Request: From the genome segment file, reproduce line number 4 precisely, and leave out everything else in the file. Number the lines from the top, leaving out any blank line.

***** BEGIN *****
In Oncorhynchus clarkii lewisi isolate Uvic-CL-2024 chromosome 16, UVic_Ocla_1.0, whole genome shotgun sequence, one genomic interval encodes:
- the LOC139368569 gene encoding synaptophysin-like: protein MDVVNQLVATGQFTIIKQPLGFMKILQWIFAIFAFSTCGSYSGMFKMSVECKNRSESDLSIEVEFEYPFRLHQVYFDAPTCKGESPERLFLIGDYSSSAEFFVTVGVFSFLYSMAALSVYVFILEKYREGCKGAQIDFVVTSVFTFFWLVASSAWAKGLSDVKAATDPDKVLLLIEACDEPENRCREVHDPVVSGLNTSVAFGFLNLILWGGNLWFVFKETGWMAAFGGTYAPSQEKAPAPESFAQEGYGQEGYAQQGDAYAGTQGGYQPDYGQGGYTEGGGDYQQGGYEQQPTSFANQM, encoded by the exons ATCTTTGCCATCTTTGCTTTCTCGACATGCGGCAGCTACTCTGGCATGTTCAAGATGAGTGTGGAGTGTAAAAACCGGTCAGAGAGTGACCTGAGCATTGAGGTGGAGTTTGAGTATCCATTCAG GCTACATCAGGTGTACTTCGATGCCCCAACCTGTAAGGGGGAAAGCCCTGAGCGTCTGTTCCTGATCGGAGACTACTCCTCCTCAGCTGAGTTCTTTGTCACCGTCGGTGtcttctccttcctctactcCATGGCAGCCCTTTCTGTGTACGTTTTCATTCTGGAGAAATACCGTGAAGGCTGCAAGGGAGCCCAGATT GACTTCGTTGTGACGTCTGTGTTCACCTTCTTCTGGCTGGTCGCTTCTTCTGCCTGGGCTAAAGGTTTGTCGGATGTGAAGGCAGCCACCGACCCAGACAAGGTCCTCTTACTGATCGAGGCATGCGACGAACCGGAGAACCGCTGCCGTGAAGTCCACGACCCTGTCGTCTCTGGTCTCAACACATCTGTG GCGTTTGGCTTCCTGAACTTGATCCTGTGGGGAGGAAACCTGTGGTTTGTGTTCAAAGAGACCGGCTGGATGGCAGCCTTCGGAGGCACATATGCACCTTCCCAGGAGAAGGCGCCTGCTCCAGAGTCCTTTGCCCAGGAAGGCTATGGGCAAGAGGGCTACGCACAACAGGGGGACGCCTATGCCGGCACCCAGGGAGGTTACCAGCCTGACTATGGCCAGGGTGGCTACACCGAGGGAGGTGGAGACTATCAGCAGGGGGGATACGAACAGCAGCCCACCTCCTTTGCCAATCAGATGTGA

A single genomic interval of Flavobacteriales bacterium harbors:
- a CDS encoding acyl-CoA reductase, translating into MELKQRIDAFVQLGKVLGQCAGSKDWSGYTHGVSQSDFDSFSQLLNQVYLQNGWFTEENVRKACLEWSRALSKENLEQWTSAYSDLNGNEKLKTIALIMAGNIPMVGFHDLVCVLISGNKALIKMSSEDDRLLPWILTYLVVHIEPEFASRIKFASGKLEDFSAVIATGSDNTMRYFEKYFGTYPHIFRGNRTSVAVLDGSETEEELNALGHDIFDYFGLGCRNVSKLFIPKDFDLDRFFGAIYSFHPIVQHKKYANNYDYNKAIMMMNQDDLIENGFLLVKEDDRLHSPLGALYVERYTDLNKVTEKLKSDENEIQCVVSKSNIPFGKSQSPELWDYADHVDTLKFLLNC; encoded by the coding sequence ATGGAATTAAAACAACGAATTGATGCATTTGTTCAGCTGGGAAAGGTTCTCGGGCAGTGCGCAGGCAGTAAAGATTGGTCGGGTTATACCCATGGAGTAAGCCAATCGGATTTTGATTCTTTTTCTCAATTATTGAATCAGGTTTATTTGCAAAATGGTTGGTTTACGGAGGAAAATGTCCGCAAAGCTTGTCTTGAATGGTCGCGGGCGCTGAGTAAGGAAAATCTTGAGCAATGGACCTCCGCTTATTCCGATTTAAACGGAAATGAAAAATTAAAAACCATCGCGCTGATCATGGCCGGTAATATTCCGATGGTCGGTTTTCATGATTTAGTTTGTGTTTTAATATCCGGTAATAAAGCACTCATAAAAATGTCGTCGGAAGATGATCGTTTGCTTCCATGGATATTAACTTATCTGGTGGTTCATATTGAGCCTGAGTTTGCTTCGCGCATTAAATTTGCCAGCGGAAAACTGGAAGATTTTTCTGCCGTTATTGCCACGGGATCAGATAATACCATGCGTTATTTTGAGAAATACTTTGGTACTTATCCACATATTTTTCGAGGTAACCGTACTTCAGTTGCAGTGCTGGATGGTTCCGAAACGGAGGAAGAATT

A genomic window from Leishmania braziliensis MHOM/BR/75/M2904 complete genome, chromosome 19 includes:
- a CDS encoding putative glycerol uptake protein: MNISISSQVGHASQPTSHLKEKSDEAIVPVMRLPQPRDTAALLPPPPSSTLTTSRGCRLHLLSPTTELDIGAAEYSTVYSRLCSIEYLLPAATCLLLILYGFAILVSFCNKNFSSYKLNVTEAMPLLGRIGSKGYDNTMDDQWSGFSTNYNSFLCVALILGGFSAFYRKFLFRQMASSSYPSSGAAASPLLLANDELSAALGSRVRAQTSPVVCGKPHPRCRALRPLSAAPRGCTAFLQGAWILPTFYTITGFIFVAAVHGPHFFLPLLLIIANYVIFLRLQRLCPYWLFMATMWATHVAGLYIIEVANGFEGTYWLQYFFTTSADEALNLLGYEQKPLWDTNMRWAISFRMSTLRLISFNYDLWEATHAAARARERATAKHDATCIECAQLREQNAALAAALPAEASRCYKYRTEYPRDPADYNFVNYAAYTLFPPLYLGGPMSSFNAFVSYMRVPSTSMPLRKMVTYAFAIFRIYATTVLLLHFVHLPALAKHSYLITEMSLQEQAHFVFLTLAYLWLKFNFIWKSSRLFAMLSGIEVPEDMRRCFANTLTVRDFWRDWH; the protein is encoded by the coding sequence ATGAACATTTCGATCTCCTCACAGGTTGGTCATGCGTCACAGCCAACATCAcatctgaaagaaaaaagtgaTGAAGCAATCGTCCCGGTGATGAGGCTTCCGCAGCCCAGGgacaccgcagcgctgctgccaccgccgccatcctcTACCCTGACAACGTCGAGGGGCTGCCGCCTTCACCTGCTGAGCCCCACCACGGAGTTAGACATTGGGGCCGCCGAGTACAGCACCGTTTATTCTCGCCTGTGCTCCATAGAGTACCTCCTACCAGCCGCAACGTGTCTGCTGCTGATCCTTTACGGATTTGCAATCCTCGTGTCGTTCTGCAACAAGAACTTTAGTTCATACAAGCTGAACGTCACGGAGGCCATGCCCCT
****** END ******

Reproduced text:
- a CDS encoding acyl-CoA reductase, translating into MELKQRIDAFVQLGKVLGQCAGSKDWSGYTHGVSQSDFDSFSQLLNQVYLQNGWFTEENVRKACLEWSRALSKENLEQWTSAYSDLNGNEKLKTIALIMAGNIPMVGFHDLVCVLISGNKALIKMSSEDDRLLPWILTYLVVHIEPEFASRIKFASGKLEDFSAVIATGSDNTMRYFEKYFGTYPHIFRGNRTSVAVLDGSETEEELNALGHDIFDYFGLGCRNVSKLFIPKDFDLDRFFGAIYSFHPIVQHKKYANNYDYNKAIMMMNQDDLIENGFLLVKEDDRLHSPLGALYVERYTDLNKVTEKLKSDENEIQCVVSKSNIPFGKSQSPELWDYADHVDTLKFLLNC; encoded by the coding sequence ATGGAATTAAAACAACGAATTGATGCATTTGTTCAGCTGGGAAAGGTTCTCGGGCAGTGCGCAGGCAGTAAAGATTGGTCGGGTTATACCCATGGAGTAAGCCAATCGGATTTTGATTCTTTTTCTCAATTATTGAATCAGGTTTATTTGCAAAATGGTTGGTTTACGGAGGAAAATGTCCGCAAAGCTTGTCTTGAATGGTCGCGGGCGCTGAGTAAGGAAAATCTTGAGCAATGGACCTCCGCTTATTCCGATTTAAACGGAAATGAAAAATTAAAAACCATCGCGCTGATCATGGCCGGTAATATTCCGATGGTCGGTTTTCATGATTTAGTTTGTGTTTTAATATCCGGTAATAAAGCACTCATAAAAATGTCGTCGGAAGATGATCGTTTGCTTCCATGGATATTAACTTATCTGGTGGTTCATATTGAGCCTGAGTTTGCTTCGCGCATTAAATTTGCCAGCGGAAAACTGGAAGATTTTTCTGCCGTTATTGCCACGGGATCAGATAATACCATGCGTTATTTTGAGAAATACTTTGGTACTTATCCACATATTTTTCGAGGTAACCGTACTTCAGTTGCAGTGCTGGATGGTTCCGAAACGGAGGAAGAATT